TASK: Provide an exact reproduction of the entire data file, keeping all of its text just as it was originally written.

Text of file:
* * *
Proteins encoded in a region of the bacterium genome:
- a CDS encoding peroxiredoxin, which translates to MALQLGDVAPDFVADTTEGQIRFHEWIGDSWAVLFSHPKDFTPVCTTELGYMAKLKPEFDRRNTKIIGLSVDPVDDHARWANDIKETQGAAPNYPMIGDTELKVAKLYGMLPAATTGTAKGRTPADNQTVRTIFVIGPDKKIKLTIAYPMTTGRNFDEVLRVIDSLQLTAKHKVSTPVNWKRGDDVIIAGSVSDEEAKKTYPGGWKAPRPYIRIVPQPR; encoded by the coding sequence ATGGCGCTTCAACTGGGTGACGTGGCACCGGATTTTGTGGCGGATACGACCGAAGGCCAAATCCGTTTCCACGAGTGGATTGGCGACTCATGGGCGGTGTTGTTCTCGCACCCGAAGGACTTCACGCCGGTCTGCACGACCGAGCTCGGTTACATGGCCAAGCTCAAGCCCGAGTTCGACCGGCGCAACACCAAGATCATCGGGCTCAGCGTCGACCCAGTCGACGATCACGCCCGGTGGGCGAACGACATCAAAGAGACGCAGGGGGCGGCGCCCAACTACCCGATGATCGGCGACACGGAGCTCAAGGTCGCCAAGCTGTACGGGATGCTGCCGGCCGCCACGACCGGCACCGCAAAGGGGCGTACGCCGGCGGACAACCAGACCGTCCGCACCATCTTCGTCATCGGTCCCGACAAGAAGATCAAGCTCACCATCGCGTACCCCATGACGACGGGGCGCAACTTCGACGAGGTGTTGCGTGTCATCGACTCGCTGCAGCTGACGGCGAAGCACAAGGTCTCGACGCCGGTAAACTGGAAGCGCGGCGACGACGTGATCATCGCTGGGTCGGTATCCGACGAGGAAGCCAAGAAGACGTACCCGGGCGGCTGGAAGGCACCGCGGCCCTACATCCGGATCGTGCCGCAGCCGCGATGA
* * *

Proteins encoded in a region of the bacterium genome:
- a CDS encoding peroxiredoxin, which translates to MALQLGDVAPDFVADTTEGQIRFHEWIGDSWAVLFSHPKDFTPVCTTELGYMAKLKPEFDRRNTKIIGLSVDPVDDHARWANDIKETQGAAPNYPMIGDTELKVAKLYGMLPAATTGTAKGRTPADNQTVRTIFVIGPDKKIKLTIAYPMTTGRNFDEVLRVIDSLQLTAKHKVSTPVNWKRGDDVIIAGSVSDEEAKKTYPGGWKAPRPYIRIVPQPR; encoded by the coding sequence ATGGCGCTTCAACTGGGTGACGTGGCACCGGATTTTGTGGCGGATACGACCGAAGGCCAAATCCGTTTCCACGAGTGGATTGGCGACTCATGGGCGGTGTTGTTCTCGCACCCGAAGGACTTCACGCCGGTCTGCACGACCGAGCTCGGTTACATGGCCAAGCTCAAGCCCGAGTTCGACCGGCGCAACACCAAGATCATCGGGCTCAGCGTCGACCCAGTCGACGATCACGCCCGGTGGGCGAACGACATCAAAGAGACGCAGGGGGCGGCGCCCAACTACCCGATGATCGGCGACACGGAGCTCAAGGTCGCCAAGCTGTACGGGATGCTGCCGGCCGCCACGACCGGCACCGCAAAGGGGCGTACGCCGGCGGACAACCAGACCGTCCGCACCATCTTCGTCATCGGTCCCGACAAGAAGATCAAGCTCACCATCGCGTACCCCATGACGACGGGGCGCAACTTCGACGAGGTGTTGCGTGTCATCGACTCGCTGCAGCTGACGGCGAAGCACAAGGTCTCGACGCCGGTAAACTGGAAGCGCGGCGACGACGTGATCATCGCTGGGTCGGTATCCGACGAGGAAGCCAAGAAGACGTACCCGGGCGGCTGGAAGGCACCGCGGCCCTACATCCGGATCGTGCCGCAGCCGCGATGA